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    The Open: Man and Animal (Meridian: Crossing Aesthetics (Paperback)) (Paperback) By (author) Giorgio Agamben, Translated by Kevin Attell

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    DescriptionThe end of human history is an event that has been foreseen or announced by both messianics and dialecticians. But who is the protagonist of that history that is coming - or has come - to a close? What is man? How did he come on the scene? And how has he maintained his privileged place as the master of, or first among, the animals? In The Open, contemporary Italian philosopher Giorgio Agamben considers the ways in which the "human" has been thought of as either a distinct and superior type of animal, or a kind of being that is essentially different from animal altogether. In an argument that ranges from ancient Greek, Christian, and Jewish texts to twentieth-century thinkers such as Heidegger, Benjamin, and Kojeve, Agamben examines the ways in which the distinction between man and animal has been manufactured by the logical presuppositions of Western thought, and he investigates the profound implications that the man/animal distinction has had for disciplines as seemingly disparate as philosophy, law, anthropology, medicine, and politics.


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  • Full bibliographic data for The Open

    Title
    The Open
    Subtitle
    Man and Animal
    Authors and contributors
    By (author) Giorgio Agamben, Translated by Kevin Attell
    Physical properties
    Format: Paperback
    Number of pages: 120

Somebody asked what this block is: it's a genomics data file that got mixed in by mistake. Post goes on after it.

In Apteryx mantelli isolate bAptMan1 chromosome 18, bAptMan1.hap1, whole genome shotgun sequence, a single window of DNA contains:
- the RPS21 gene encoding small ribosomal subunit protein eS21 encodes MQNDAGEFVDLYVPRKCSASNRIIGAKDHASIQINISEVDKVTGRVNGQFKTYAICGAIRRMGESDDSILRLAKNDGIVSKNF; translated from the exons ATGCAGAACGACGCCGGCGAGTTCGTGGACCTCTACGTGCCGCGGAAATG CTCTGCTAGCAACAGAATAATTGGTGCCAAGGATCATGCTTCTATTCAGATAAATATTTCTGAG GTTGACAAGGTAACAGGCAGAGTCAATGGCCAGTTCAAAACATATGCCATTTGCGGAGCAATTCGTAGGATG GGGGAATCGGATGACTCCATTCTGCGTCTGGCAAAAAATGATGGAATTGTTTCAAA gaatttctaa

Width: 140 mm
    Height: 210 mm
    Thickness: 6 mm
    Weight: 159 g
    Language
    English
    ISBN
    ISBN 13: 9780804747387
    ISBN 10: 0804747385
    Classifications

    BIC E4L: PHI
    Nielsen BookScan Product Class 3: S2.1
    B&T Book Type: NF
    B&T Modifier: Region of Publication: 01
    LC subject heading:
    BIC subject category V2: JHM, HPC
    B&T Modifier: Academic Level: 02
    B&T General Subject: 610
    Ingram Subject Code: PH
    Libri: I-PH
    LC classification: BD450
    Warengruppen-Systematik des deutschen Buchhandels: 25200
    B&T Modifier: Subject Development: 35
    DC22: 128
    B&T Merchandise Category: UP
    BISAC V2.8: PHI010000
    Abridged Dewey: 128
    LC subject heading: , ,
    LC classification: BD450 .A3613 2004
    LC subject heading: ,
    Thema V1.0: QDH, JHM
    Publisher
    Stanford University Press
    Imprint name
    Stanford University Press
    Publication date
    25 October 2003
    Publication City/Country
    Palo Alto
    Author Information
    Giorgio Agamben is Professor of Philosophy at the University of Venice. This is the fifth of his books published by Stanford; previous titles are "Homo Sacer: Sovereign Power and Bare Life" (1998), "The Man Without Content" (1999), "The End of the Poem" (1999), and "Potentialities" (1999).
    Review quote
    "[The Open] turns to perhaps the most basic distinction of existence: that between human beings and animals. The thin volume provides an impressive historical survey of the problem, offering a dizzying scope of debate over the nature of animality, including expositions of figures as diverse as Thomas Aquinas, Georges Bataille, Heidegger, Alexander Kojeve, Benjamin, and the German zoologist Jakob von Uexkull." - Radical Philosophy Review
    Flap copy
    The end of human history is an event that has been foreseen or announced by both messianics and dialecticians. But who is the protagonist of that history that is coming--or has come--to a close? What is man? How did he come on the scene? And how has he maintained his privileged place as the master of, or first among, the animals? In The Open, contemporary Italian philosopher Giorgio Agamben considers the ways in which the "human" has been thought of as either a distinct and superior type of animal, or a kind of being that is essentially different from animal altogether. In an argument that ranges from ancient Greek, Christian, and Jewish texts to twentieth-century thinkers such as Heidegger, Benjamin, and Kojeve, Agamben examines the ways in which the distinction between man and animal has been manufactured by the logical presuppositions of Western thought, and he investigates the profound implications that the man/animal distinction has had for disciplines as seemingly disparate as philosophy, law, anthropology, medicine, and politics.